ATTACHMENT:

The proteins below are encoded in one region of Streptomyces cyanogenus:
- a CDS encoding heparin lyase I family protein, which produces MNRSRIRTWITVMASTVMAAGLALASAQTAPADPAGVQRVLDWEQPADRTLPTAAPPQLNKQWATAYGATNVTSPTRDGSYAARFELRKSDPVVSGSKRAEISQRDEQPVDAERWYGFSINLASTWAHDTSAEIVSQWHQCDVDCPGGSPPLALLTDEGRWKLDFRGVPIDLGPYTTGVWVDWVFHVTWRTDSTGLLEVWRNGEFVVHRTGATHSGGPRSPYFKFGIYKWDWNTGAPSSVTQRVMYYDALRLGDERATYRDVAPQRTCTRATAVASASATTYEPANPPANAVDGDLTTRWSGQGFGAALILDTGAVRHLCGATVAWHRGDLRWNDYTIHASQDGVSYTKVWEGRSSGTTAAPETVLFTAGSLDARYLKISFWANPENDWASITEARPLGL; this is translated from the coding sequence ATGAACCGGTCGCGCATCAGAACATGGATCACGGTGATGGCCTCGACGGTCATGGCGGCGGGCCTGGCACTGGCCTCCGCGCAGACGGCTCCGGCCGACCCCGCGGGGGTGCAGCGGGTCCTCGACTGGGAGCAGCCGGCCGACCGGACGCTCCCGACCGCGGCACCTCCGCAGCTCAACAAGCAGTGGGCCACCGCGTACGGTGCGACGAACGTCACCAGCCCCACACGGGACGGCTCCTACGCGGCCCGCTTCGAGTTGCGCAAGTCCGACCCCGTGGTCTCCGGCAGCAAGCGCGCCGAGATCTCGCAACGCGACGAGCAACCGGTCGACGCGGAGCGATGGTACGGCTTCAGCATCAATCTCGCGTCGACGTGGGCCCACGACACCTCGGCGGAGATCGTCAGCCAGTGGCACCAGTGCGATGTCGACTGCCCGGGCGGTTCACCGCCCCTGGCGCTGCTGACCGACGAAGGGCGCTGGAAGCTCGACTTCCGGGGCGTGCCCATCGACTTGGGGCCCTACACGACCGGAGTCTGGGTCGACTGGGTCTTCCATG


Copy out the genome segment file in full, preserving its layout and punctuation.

The proteins below are encoded in one region of Streptomyces cyanogenus:
- a CDS encoding heparin lyase I family protein, which produces MNRSRIRTWITVMASTVMAAGLALASAQTAPADPAGVQRVLDWEQPADRTLPTAAPPQLNKQWATAYGATNVTSPTRDGSYAARFELRKSDPVVSGSKRAEISQRDEQPVDAERWYGFSINLASTWAHDTSAEIVSQWHQCDVDCPGGSPPLALLTDEGRWKLDFRGVPIDLGPYTTGVWVDWVFHVTWRTDSTGLLEVWRNGEFVVHRTGATHSGGPRSPYFKFGIYKWDWNTGAPSSVTQRVMYYDALRLGDERATYRDVAPQRTCTRATAVASASATTYEPANPPANAVDGDLTTRWSGQGFGAALILDTGAVRHLCGATVAWHRGDLRWNDYTIHASQDGVSYTKVWEGRSSGTTAAPETVLFTAGSLDARYLKISFWANPENDWASITEARPLGL; this is translated from the coding sequence ATGAACCGGTCGCGCATCAGAACATGGATCACGGTGATGGCCTCGACGGTCATGGCGGCGGGCCTGGCACTGGCCTCCGCGCAGACGGCTCCGGCCGACCCCGCGGGGGTGCAGCGGGTCCTCGACTGGGAGCAGCCGGCCGACCGGACGCTCCCGACCGCGGCACCTCCGCAGCTCAACAAGCAGTGGGCCACCGCGTACGGTGCGACGAACGTCACCAGCCCCACACGGGACGGCTCCTACGCGGCCCGCTTCGAGTTGCGCAAGTCCGACCCCGTGGTCTCCGGCAGCAAGCGCGCCGAGATCTCGCAACGCGACGAGCAACCGGTCGACGCGGAGCGATGGTACGGCTTCAGCATCAATCTCGCGTCGACGTGGGCCCACGACACCTCGGCGGAGATCGTCAGCCAGTGGCACCAGTGCGATGTCGACTGCCCGGGCGGTTCACCGCCCCTGGCGCTGCTGACCGACGAAGGGCGCTGGAAGCTCGACTTCCGGGGCGTGCCCATCGACTTGGGGCCCTACACGACCGGAGTCTGGGTCGACTGGGTCTTCCATG